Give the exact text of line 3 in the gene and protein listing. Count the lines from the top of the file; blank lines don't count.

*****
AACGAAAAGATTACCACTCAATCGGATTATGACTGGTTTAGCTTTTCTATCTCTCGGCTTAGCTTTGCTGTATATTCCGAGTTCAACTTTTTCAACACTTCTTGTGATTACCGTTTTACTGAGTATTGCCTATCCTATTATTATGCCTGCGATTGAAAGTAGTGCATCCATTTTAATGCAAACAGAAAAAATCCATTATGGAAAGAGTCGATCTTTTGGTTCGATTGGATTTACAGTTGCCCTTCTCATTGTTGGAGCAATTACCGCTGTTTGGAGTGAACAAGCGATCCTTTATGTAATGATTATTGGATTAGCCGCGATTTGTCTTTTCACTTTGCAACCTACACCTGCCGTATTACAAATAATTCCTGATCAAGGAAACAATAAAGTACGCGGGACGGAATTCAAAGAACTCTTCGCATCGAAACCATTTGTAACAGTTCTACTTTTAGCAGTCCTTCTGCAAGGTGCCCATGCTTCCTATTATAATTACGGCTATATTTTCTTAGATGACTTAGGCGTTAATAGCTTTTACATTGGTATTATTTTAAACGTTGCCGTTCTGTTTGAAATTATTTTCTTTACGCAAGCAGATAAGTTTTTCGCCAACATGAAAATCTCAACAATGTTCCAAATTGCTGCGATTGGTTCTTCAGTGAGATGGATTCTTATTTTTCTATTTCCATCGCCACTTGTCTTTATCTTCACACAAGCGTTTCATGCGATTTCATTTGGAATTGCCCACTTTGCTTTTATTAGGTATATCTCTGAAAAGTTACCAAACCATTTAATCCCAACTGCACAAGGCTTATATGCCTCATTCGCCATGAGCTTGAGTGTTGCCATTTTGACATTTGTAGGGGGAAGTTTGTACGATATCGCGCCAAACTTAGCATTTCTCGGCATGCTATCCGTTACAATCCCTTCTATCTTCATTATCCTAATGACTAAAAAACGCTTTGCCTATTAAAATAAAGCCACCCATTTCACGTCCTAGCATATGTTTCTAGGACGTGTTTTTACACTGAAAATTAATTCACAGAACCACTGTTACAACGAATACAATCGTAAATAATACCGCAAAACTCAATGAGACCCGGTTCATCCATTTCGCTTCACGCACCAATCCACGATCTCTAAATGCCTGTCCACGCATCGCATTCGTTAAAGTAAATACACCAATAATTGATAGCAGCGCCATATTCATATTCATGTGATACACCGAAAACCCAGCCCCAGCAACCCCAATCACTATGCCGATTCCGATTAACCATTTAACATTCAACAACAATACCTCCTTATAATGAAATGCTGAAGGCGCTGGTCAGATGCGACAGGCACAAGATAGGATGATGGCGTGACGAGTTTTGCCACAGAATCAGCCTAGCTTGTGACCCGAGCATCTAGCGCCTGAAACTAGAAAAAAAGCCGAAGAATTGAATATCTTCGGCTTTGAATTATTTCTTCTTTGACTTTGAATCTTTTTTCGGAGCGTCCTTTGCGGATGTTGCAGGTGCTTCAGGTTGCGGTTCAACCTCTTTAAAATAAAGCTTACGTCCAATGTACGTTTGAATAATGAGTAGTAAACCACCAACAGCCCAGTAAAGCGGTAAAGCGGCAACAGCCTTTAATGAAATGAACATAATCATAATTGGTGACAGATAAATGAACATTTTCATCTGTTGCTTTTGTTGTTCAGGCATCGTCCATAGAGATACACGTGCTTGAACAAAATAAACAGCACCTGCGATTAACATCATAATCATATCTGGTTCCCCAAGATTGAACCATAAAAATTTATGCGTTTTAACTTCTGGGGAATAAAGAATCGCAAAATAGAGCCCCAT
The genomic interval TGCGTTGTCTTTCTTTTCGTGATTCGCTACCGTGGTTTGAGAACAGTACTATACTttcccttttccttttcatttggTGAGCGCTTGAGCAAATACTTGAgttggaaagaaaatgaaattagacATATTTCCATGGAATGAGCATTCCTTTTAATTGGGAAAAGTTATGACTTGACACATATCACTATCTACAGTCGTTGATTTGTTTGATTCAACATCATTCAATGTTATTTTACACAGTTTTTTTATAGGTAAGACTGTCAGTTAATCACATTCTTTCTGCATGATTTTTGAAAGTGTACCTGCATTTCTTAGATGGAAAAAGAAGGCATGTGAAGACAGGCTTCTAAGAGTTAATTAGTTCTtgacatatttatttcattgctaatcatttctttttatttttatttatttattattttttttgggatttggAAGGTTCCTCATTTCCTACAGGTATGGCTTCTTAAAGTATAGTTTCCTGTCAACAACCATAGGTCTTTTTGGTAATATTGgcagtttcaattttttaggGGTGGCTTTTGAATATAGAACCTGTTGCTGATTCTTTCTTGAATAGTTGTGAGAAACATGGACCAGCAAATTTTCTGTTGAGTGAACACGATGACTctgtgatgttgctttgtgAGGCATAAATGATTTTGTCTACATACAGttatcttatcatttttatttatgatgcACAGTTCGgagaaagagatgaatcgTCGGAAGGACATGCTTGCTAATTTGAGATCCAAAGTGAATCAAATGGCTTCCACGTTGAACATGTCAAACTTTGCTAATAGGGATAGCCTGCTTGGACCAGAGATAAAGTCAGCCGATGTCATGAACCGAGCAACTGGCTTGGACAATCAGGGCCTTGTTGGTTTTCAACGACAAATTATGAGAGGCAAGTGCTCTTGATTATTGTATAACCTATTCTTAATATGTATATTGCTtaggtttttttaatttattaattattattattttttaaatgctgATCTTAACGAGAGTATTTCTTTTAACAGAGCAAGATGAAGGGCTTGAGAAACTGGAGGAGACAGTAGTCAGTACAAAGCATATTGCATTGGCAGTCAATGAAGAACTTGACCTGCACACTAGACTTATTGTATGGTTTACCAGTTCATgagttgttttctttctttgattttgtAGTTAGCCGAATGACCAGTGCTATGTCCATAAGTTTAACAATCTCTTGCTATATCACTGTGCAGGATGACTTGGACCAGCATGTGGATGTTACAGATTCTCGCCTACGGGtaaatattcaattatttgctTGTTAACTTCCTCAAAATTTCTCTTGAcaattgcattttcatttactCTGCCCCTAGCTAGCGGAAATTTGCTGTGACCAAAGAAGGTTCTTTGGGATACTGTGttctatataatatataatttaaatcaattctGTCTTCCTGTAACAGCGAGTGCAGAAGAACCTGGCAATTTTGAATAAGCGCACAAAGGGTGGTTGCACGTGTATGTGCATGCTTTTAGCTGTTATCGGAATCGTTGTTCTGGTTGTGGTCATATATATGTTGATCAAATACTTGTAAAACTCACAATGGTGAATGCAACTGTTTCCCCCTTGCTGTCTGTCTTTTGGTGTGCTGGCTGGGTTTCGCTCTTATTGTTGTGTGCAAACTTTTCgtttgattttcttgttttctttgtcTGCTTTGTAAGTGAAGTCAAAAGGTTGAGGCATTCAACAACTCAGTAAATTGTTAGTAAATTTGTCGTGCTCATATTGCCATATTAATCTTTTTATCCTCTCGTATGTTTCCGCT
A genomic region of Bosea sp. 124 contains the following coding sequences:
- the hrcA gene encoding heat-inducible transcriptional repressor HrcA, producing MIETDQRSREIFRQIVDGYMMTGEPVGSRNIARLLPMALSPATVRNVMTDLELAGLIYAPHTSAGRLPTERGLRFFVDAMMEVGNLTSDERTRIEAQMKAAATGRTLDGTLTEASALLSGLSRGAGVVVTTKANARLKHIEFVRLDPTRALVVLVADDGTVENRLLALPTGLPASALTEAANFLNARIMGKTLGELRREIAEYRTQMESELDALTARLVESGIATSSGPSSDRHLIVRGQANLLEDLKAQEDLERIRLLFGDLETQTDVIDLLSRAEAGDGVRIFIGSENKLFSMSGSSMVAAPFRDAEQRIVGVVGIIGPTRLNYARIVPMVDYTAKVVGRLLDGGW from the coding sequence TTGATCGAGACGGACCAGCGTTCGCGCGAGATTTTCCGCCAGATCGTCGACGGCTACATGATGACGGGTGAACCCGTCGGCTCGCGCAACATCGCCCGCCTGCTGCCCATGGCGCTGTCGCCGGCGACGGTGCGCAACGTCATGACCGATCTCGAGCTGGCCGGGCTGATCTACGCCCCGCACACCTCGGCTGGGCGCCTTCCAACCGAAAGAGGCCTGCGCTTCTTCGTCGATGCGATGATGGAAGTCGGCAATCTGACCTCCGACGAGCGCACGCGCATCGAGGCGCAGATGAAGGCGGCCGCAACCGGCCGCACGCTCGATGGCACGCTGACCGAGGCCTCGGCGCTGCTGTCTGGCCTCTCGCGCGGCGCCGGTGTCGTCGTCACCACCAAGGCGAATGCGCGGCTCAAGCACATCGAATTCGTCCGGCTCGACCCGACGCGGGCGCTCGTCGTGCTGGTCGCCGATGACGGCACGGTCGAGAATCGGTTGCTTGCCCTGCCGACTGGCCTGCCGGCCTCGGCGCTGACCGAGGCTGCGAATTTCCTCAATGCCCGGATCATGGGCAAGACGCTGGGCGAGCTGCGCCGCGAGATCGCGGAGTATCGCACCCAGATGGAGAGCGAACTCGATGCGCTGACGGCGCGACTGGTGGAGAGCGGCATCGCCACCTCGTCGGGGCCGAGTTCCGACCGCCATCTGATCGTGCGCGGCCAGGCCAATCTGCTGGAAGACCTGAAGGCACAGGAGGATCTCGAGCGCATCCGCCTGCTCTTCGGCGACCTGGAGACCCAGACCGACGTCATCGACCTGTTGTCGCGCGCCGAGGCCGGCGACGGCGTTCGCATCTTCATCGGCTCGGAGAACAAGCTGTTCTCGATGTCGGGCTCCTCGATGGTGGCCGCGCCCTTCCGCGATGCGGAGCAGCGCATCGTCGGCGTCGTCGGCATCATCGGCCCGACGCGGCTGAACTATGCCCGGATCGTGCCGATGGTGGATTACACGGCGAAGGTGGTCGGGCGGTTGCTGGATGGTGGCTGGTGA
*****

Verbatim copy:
A genomic region of Bosea sp. 124 contains the following coding sequences: